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SSRS + MDX: Dynamic Dimension Attribute on Row Axis

Earlier this year, while building an SSRS report against a Cube data source, I got stuck trying to parameterize the dimension attribute on the rows axis of the dataset query. What I wanted was to provide the user with the ability to select the dimension (via an SSRS parameter) along which to calculate the measure.

My initial attempt consisted of building a dynamic MDX query and using a query-scoped named set and simply substituting in the dimension-parameter value at run time.

So starting with this:

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And then adding a parameter like this:

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The values for the pDimension parameter were unique names of the various dimensions I wanted the users to be able to choose from:

  • [Date].[Calendar Year].[Calendar Year]
  • [Product].[Category].[Category]

In theory, this sounds like it will work…and it does for [Date].[Calendar Year].[Calendar Year]…


…but then when I switch the Dimension parameter to [Product].[Category].[Category], i get the following:


This is because the Field Source for the dataset is hard-coded:

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Here’s the full xml highlighted in the screenshot above (scroll to the end in red):

<?xml version="1.0" encoding="utf-8"?><Field xmlns:xsi="http://www.w3.org/2001/XMLSchema-instance" xmlns:xsd="http://www.w3.org/2001/XMLSchema" xsi:type="Level" UniqueName="[Date].[Calendar Year].[Calendar Year]" />

So when [Product].[Category].[Category] is selected, nothing resolves for the Field Source shown above because it’s looking for [Date].[Calendar year].[Calendar Year]…instead of [rows_axis].  This is displayed as a warning message in SSDT when executing the report with [Product].[Category].[Category] selected as the parameter:

Warning 1 [rsMissingFieldInDataSet] The dataset ‘ds_Attempt1’ contains a definition for the Field ‘rows_axis’. This field is missing from the returned result set from the data source. C:\Users\banton\Desktop\DynamicDimensionMDXReport\DynamicDimensionMDXReport\sample1.rdl

Warning 2 [rsErrorReadingDataSetField] The dataset ‘ds_Attempt1’ contains a definition for the Field ‘rows_axis’. The data extension returned an error during reading the field. There is no data for the field at position 1. C:\Users\banton\Desktop\DynamicDimensionMDXReport\DynamicDimensionMDXReport\sample1.rdl

I tried a few other tricks, but was unable to get anything working…so, for the sake of time, I ended up simply creating a separate sub-report for each dimension in the parameter list…adding each sub-report to the main report and only making the sub-report visible that corresponded to the dimension attribute selected in the parameter list of the main report.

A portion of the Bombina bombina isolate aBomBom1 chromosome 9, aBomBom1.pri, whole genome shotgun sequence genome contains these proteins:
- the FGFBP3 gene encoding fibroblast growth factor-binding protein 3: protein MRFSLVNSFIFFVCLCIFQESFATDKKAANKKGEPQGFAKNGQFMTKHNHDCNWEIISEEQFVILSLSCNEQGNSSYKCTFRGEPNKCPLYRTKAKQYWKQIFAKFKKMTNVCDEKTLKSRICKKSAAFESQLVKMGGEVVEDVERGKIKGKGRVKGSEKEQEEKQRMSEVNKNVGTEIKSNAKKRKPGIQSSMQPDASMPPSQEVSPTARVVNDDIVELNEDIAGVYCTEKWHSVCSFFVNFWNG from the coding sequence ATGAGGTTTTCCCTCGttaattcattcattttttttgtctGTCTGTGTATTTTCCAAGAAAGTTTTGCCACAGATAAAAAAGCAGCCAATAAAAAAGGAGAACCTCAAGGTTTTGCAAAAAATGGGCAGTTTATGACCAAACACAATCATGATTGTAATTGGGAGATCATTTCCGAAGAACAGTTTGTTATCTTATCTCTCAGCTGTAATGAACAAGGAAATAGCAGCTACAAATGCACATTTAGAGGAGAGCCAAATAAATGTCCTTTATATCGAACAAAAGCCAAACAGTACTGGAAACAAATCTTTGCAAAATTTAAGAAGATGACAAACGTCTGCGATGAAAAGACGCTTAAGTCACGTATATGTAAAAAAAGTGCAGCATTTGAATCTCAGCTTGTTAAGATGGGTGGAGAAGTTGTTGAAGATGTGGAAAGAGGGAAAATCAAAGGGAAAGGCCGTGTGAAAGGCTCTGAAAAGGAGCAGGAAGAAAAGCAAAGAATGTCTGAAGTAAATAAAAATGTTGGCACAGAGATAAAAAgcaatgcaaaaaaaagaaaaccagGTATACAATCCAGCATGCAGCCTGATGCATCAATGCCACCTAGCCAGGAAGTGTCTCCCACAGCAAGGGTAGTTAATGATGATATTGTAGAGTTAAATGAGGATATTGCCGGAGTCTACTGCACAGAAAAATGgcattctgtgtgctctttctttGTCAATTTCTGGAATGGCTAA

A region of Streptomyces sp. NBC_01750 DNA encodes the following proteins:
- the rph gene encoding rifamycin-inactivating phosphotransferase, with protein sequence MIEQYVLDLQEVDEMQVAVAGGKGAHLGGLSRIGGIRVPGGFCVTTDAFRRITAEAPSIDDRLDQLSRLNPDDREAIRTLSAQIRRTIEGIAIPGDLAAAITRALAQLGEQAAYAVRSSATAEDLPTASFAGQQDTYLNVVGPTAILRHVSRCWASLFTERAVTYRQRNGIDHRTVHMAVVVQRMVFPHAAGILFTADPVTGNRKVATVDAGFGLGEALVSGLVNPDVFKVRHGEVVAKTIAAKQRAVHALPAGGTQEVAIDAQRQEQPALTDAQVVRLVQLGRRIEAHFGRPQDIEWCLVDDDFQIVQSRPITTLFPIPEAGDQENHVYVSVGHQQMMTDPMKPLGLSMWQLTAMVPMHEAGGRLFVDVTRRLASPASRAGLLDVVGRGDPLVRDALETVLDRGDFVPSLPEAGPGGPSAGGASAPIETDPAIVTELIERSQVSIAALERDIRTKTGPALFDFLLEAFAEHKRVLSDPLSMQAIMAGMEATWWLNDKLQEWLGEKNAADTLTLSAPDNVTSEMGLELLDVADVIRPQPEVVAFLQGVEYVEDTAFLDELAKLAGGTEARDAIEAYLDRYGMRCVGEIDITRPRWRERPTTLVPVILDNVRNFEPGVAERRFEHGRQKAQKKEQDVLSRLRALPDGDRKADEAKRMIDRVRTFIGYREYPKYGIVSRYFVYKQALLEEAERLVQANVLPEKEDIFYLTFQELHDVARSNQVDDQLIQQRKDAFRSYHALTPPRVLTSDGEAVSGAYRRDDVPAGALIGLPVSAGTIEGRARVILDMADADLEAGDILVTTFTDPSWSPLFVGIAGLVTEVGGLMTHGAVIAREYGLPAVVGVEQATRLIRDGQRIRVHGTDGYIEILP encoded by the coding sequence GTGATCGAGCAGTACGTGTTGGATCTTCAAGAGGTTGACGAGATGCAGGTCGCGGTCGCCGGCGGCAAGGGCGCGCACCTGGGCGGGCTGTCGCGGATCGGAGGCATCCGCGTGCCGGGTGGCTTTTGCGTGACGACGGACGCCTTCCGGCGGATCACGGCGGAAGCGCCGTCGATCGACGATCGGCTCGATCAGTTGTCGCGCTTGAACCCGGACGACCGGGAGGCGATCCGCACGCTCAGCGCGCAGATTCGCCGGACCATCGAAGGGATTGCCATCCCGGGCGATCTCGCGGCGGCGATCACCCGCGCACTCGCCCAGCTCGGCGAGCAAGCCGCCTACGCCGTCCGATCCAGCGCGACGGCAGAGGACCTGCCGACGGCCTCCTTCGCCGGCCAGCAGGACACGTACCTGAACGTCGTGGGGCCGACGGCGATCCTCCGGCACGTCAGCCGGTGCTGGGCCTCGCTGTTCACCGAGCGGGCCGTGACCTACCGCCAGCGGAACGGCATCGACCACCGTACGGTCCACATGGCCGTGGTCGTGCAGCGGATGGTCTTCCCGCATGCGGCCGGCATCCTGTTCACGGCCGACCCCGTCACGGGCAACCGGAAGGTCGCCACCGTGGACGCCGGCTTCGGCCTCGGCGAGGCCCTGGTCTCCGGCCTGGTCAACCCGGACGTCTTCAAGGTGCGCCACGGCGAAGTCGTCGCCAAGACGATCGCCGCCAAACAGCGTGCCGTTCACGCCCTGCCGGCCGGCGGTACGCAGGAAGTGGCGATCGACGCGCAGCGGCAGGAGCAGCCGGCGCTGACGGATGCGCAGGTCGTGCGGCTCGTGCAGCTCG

The obvious downside is that you are now executing multiple queries against the cube…each subreport, regardless of whether it is actually displayed or not, is processed…so the overall load is increased.  But with SSRS caching, it shouldn’t be too much of an issue.

Fast forward a few months and this same question popped up in this thread on the MSDN forums. After sharing my workaround shown above, Gerhard Brueckl (b | t) chimed in offering up what is, in my opinion, a better workaround:

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Building from the example in the first part of this post, let’s go ahead and implement Gerhard’s solution:

  1. Open the dataset and create a separate field for each potential dimension attribute that can be selected from the report parameter.  In this case, we’ll add one for Calendar Year and Product Category:
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    <?xml version=”1.0″ encoding=”utf-8″?><Field xmlns:xsi=”http://www.w3.org/2001/XMLSchema-instance” xmlns:xsd=”http://www.w3.org/2001/XMLSchema” xsi:type=”Level” UniqueName=”[Date].[Calendar Year].[Calendar Year]” />

    <?xml version=”1.0″ encoding=”utf-8″?><Field xmlns:xsi=”http://www.w3.org/2001/XMLSchema-instance” xmlns:xsd=”http://www.w3.org/2001/XMLSchema” xsi:type=”Level” UniqueName=”[Product].[Category].[Category]” />

  2. Now comes the tricky part…in the report you must use an expression everywhere you want to access this field.Gerhard_ReportBody1
    The expression uses the parameter label to indirectly select the valid field in the dataset field list (the other field is invalid and will throw an error if referenced at run-time):Gerhard_ExpressionDetail 
  3. For field headers, axis labels, etc…you can simply reference the parameter label.